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I am looking for some clues as to the type of algorithm/data structure or general field of CS to look into...

I have a collection of items that I would like to have a human subjectively compare such that I can derive some consistent dataset that can be queried for k nearest neighbours for a given item that is present in the data.

i.e. if I ask a human, given item A, which item is most similar, B or C (repeated over a set of such items)

I can later present back, when queried, here are the items most similar to A.

The desire is simply to record a person's subjective comparisons of a set of items and have a means to allow them to query it.

Any pointers as to algorithms or structures to read up on would be greatly appreciated.

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Distance metric learning

It sounds like you want to learn a distance metric $D(\cdot,\cdot)$ on the items. If the human tells you that A is more similar to B than to C, then you learn that $D(A,B) < D(A,C)$ (probably). Based on many instances of this, you can learn a distance metric $D(\cdot,\cdot)$. Then, you can use $k$-nearest neighbors with this distance metric.

Overview

How does distance metric learning work? Well, you can do a search and you'll find a lot of material. Basically, you identify some features that you think might be relevant. So, let $f(A)$ denote the feature vector associated to $A$. Then you want to learn a distance metric of the form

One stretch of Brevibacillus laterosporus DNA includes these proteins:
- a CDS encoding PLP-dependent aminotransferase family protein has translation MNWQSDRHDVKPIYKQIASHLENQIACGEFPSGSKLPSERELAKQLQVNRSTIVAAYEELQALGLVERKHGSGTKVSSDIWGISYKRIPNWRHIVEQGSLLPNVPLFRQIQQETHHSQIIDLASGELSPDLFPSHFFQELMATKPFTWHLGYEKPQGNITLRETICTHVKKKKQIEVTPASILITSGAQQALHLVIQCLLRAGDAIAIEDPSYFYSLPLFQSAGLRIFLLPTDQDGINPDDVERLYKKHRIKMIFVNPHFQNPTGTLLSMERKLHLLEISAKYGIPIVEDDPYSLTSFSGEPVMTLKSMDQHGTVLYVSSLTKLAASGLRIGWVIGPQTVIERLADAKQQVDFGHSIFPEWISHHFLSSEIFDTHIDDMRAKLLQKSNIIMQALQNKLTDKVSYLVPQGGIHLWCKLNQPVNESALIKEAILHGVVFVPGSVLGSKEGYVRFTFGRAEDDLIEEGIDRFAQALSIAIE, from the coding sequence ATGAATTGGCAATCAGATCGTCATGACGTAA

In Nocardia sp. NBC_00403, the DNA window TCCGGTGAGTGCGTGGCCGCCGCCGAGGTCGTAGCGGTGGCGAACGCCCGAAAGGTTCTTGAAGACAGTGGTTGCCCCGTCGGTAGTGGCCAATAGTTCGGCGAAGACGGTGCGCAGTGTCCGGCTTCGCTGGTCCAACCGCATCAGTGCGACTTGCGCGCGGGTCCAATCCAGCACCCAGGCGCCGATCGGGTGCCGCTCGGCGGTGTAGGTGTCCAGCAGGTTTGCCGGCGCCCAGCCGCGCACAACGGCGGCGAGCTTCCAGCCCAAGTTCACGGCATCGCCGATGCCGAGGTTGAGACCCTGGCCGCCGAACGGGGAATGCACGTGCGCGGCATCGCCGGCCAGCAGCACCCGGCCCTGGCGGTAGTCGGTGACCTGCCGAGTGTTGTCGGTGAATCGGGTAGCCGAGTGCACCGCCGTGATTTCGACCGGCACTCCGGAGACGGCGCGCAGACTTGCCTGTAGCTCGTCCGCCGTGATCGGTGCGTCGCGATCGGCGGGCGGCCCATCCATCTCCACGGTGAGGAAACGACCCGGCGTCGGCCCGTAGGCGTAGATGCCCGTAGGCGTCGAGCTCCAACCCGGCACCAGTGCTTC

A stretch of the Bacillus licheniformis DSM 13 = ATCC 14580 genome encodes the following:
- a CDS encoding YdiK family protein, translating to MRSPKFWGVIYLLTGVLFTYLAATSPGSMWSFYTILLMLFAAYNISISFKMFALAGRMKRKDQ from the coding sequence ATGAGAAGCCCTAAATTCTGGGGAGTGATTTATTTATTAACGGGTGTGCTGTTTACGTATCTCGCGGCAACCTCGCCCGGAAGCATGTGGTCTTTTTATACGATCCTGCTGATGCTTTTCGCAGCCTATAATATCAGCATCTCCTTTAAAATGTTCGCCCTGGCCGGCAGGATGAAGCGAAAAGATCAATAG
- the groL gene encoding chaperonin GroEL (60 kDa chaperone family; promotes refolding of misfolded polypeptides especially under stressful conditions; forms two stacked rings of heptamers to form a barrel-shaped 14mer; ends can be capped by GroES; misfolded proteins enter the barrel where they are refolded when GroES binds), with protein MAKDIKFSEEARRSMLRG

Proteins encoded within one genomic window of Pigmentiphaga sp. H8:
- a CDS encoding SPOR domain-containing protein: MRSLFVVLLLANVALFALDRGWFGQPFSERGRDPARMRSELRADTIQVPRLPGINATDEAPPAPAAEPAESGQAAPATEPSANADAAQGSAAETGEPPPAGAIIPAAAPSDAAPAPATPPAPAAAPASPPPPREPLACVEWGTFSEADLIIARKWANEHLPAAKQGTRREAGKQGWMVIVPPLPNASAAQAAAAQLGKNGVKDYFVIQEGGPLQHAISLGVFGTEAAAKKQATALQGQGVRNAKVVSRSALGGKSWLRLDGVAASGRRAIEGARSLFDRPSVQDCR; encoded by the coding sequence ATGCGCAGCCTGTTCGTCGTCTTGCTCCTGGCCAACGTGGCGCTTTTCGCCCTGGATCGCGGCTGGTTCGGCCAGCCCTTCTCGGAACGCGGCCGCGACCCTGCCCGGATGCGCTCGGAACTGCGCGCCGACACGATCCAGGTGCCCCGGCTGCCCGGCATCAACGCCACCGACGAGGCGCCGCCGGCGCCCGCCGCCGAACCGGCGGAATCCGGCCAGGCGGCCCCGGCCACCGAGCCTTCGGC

$$D(A,B) = d(f(A),f(B))$$

where $d : \mathbb{R}^n \times \mathbb{R}^n \to \mathbb{R}$ is the distance function that you want to learn. There are various methods for this. In one of them, we assume that $d$ takes the form

$$d(x,y) = (x-y)^\top A (x-y)$$

where $A$ is some positive semidefinite matrix that is to be learned. The training set gives us comparisons of the form $d(x_A,x_B) < d(x_A,x_C)$, i.e.,

$$(x_A-x_B)^\top A (x_A-x_B) < (x_A-x_C)^\top A (x_A-x_C).$$

You could then form a convex optimization problem of the form

minimize $||A||_F$

subject to $A \succeq 0$ and $(x_A-x_C)^\top A (x_A-x_C) < (x_A-x_B)^\top A (x_A-x_B)$ for all $x_A,x_B,x_C$ in the training set.

Here $||A||_F$ is the Frobenius norm. Also $A \succeq 0$ means that $A$ is positive semidefinite). (This can be expressed by writing $A=M^\top M$ and using the entries of $M$ as your unknowns, though sometimes it is easier to leave it in the form $A$.) Then we apply some algorithm for convex optimization to learn $A$ or $M$.

That's one example of a method; there are many others. For instance, you might add a margin to the inequality above, and require that $d(x_A,x_B) < d(x_A,x_C)-1$ (so they are well-separated).

The effectiveness will be partly determined both by the metric learning method you use, but the set of features you come up with are also extremely important. You'll want to use your domain knowledge about what attributes of items might be relevant or helpful in determining similarity. If you have good features, you'll probably find that distance metric learning is more effective.

To learn more

There are many schemes for distance metric learning. A websearch and a search on Google Scholar should turn up a bunch of candidates. You want to learn a distance metric from relative comparisons. See also https://en.wikipedia.org/wiki/Similarity_learning.

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